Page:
Parker, Needham, Gesicki, Biegel, Rowe all emerged as surprise breakthrough players. Joining core parts like Godchaux, McMillan, Baker, and those returning from IR (Preston Williams, Xavien Howard, Bobby McCain, Jakeem Grant, Jonathan Ledbetter), reinforcements are on the way for the 2020 season.

This season has been brutal. We’re eight quarters away from its conclusion, and the real season beginning. The 2020 Miami Dolphins offseason.

@WingfieldNFL

Continue Reading

Miami Dolphins

Miami Dolphins Extend DeVante Parker

Jason Hrina

Published

on

Image Credit: Jasen Vinlove-USA TODAY Sports

One of the longest-tenured players on the team may very well be a Miami Dolphin for life.

According to Tom Pelissero of the NFL Network, the Miami Dolphins have extended DeVante Parker through the 2023 season.

All of the details are still being flushed out, but the deal is a 4-year, $40m extension, with an $8m signing bonus (which is guaranteed).

According to Barry Jackson of the Miami Herald, Parker will earn $4.5m guaranteed in 2020, and $7.7m guaranteed in 2021.

Parker signs this extension in the middle of a career year. His 55 catches are 1 shy of his career-high (56, 2016), his 882 receiving yards surpass his prior career-high by 138 yards (2016), and his 6 touchdowns are only 3 less than his career total coming into the 2019 season.

Whether it’s Chad O’Shea‘s offense, a shift in Quarterback mentality, or the receiver finally coming into his own, Parker has shown that he can be a #1 receiver in this offense. Though some fans may be hoping for DeAndre Hopkins or Odell Beckham Jr. “elite”, the truth is, Parker isn’t that far behind.

His extension is in line with his production, and it’s fair to say that Parker’s potential still hasn’t been tapped. It’ll be interesting to see how much Parker builds off of his career-year, especially if the Dolphins can solidify their offensive line and give their receivers a chance to get open (more often).

Parker joins Ryan Tannehill and Mike Pouncey as the only other 1st-round picks drafted this decade to have signed an extension with the team.

Continue Reading

Miami Dolphins

Miami Dolphins roster move round-up: Week 15 sees several more changes

Shawn Digity

Published

on

Miami Dolphins Linden Stephens
Linden Stephens defending Los Angeles Rams tight end Johnny Mundt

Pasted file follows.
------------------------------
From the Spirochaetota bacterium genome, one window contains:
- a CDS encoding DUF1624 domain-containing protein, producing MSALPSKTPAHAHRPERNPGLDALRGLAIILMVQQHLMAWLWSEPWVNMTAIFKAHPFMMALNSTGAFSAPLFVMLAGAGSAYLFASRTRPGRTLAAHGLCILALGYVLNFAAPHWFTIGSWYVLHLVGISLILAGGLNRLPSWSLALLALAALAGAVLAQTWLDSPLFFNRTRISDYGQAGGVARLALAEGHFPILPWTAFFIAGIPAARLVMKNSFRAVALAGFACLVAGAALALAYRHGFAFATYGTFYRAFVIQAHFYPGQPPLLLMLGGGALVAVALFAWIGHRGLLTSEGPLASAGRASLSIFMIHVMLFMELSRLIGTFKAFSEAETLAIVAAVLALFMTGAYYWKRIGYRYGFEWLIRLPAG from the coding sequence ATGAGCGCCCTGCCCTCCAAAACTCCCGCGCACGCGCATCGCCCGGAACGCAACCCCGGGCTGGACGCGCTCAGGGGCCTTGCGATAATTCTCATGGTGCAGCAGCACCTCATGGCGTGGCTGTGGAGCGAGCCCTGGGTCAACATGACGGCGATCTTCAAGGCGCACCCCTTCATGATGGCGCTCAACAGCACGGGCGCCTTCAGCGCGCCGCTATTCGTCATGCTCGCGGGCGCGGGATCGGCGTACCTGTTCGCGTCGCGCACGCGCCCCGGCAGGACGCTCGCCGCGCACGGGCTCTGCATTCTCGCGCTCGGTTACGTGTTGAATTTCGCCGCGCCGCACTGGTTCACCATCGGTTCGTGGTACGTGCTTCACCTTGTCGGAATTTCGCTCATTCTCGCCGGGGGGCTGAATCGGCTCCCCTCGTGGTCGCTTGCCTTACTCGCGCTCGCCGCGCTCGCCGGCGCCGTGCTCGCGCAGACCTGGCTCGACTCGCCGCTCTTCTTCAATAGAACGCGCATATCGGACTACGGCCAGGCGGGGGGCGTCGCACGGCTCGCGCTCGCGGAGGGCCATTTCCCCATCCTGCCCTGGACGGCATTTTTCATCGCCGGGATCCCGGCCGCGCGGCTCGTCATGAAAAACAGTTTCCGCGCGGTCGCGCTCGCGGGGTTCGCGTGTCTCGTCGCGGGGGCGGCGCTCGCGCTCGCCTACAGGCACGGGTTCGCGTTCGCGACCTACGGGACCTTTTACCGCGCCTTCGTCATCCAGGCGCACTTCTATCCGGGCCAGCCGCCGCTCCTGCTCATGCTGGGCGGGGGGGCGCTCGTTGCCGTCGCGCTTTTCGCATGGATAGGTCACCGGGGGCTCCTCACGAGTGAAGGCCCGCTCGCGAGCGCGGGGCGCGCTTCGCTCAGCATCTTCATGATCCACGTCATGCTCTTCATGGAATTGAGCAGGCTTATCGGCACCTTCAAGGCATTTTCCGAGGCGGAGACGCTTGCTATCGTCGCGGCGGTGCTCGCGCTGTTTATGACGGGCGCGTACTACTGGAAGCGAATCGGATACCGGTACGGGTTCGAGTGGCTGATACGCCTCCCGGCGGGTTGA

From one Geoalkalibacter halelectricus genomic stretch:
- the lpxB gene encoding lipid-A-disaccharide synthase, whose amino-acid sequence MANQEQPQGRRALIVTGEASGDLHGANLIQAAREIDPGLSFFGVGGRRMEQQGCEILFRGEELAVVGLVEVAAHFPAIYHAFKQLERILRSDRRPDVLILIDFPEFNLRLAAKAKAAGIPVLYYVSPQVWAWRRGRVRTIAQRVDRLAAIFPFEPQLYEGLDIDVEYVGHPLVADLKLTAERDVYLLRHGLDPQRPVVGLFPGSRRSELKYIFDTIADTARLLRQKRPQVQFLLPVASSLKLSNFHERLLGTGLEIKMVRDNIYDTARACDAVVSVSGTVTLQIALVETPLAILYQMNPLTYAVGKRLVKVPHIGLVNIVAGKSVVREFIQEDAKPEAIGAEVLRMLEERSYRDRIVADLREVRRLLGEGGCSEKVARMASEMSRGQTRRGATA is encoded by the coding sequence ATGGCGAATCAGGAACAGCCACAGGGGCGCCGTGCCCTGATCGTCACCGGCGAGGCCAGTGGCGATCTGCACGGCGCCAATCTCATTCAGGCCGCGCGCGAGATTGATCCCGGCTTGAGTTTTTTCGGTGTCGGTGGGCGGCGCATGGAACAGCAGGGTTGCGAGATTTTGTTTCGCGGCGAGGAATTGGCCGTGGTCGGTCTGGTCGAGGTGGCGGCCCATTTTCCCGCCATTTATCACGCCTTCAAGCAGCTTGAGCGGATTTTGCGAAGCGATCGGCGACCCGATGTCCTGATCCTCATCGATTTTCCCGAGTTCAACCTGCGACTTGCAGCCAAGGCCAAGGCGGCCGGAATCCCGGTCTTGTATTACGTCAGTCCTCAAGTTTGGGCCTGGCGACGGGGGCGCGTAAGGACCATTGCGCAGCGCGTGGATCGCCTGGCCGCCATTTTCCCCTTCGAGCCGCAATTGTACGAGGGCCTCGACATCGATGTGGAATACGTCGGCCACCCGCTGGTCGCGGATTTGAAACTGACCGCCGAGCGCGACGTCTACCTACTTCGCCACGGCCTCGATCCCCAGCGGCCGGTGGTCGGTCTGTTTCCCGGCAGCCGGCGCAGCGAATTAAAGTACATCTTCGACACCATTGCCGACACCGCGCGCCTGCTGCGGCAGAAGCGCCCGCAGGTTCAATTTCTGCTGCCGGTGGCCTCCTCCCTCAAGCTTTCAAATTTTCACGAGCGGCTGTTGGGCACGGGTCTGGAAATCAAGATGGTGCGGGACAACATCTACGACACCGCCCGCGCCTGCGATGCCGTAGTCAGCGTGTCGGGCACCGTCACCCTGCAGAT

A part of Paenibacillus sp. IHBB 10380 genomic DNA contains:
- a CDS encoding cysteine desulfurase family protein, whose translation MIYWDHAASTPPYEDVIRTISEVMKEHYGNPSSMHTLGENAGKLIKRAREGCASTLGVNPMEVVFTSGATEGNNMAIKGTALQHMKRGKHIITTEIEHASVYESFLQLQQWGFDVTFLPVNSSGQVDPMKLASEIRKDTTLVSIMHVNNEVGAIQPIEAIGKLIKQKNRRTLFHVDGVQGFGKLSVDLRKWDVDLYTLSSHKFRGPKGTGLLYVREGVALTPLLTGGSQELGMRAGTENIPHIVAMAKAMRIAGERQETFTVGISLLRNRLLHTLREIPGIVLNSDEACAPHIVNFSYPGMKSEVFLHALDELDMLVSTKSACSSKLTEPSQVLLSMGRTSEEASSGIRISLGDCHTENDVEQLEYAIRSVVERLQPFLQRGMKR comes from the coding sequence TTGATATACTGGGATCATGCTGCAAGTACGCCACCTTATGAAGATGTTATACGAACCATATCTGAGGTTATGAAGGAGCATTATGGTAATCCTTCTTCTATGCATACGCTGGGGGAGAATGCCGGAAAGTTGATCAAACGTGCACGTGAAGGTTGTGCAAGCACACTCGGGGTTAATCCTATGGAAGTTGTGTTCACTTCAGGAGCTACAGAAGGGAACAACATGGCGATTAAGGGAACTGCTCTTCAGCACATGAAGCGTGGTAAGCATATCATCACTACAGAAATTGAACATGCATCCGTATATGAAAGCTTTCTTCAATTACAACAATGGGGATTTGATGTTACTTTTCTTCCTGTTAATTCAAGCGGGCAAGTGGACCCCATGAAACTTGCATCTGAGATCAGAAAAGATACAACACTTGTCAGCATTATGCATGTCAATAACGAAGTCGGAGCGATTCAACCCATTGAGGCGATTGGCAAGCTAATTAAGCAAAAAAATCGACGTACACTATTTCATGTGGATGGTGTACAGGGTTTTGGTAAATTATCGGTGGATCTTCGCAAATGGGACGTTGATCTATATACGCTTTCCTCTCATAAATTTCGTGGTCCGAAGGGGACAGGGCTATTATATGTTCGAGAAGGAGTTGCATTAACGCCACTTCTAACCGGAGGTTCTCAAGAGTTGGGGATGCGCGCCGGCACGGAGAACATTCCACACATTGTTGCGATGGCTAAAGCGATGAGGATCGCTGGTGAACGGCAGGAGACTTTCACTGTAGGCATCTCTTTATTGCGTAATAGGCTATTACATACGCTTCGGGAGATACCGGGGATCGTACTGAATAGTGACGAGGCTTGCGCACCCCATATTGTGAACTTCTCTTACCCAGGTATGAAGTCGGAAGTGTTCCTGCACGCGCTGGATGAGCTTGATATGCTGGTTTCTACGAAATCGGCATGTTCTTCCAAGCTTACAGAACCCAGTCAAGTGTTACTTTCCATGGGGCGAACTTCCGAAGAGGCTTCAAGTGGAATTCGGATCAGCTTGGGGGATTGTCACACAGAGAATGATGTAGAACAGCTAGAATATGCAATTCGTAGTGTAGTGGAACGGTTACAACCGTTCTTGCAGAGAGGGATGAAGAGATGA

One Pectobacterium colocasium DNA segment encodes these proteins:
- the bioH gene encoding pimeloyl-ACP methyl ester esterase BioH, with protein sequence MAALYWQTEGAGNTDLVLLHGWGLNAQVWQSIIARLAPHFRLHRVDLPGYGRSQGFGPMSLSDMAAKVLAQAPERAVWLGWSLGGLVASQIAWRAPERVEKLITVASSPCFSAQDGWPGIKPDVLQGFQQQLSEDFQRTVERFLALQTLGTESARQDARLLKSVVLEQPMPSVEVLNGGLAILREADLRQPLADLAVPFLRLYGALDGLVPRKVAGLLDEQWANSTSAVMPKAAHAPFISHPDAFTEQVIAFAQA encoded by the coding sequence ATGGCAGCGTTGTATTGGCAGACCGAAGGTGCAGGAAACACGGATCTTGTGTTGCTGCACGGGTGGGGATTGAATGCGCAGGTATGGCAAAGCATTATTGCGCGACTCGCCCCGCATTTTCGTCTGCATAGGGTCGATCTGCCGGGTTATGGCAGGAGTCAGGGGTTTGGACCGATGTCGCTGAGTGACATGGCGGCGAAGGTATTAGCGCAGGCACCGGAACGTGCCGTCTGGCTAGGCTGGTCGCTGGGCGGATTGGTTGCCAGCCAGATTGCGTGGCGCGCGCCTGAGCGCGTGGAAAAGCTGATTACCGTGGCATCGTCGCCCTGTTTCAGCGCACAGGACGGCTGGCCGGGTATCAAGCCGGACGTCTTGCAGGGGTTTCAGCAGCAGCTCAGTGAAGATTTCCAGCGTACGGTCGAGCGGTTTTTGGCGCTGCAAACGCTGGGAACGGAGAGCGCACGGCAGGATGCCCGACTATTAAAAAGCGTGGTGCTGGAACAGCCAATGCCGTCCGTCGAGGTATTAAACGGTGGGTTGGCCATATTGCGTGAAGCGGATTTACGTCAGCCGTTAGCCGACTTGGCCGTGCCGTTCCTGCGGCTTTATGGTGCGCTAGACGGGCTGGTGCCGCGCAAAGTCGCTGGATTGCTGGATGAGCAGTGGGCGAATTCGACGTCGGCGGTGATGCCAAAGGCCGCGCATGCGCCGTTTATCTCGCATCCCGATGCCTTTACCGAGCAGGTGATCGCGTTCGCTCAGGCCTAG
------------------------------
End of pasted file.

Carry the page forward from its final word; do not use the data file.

MIAMI (Locked On Dolphins) – Miami Dolphins continue to change up the roster

The Miami Dolphins have continued their roster churning in Week 15, leading up to their prizefight against the New York Giants on December 15.

While it’s been a mainstay strategy for the Dolphins this year, to comb over the waiver wire and the free agency market, there was a significant uptick in waiver wire awards last, totaling four new players being claimed.

Last week’s claimed players included Trevor Davis, Mack Hollins, Zach Zenner, and Zach Sieler. Zenner’s Miami stint was short-lived; he was waived on Tuesday, December 10 to make room for the newest wave of Dolphins signees.

Along with Zenner’s release, the Miami Dolphins added cornerbacks Ken Webster and Ryan Lewis to the Injured Reserve list.

Those three transactions allowed the Dolphins to scoop a player from the New England Patriots’ practice squad, defensive back Nate Brooks, a second player from the Tennessee Titans’ practice squad, linebacker Jamal Davis II, and a third player, offensive lineman Adam Pankey, who was waived by the Green Bay Packers.

Nate Brooks is a rookie defensive back that played at North Texas and has spent time with the Patriots and Arizona Cardinals.

Jamal Davis II is also a rookie. He entered the league from Akron. As mentioned above, he spent time with the Titans earlier this year before the Miami Dolphins signed him.

Adam Pankey is the most traveled player the Dolphins have added. Pankey went undrafted in 2017 out of West Virginia and has had two runs with the Packers and a short one with the Titans.

On December 7, cornerback Linden Stephens was added to the roster in a last-minute shuffle before the Dolphins-Jets game. Cornerback Chris Lammons was released to make room for Stephens on the squad, per Adam Beasley.

Stephens has had tenures with the Seattle Seahawks and Denver Broncos. He formerly played at Cincinnati in college.

In practice squad news, cornerback Rashard Causey was added to the group on December 12, per Safid Deen. Causey played college ball at UCF and has spent time with the Denver Broncos.

Continue Reading
Advertisement

LATEST

Advertisement
Advertisement

Trending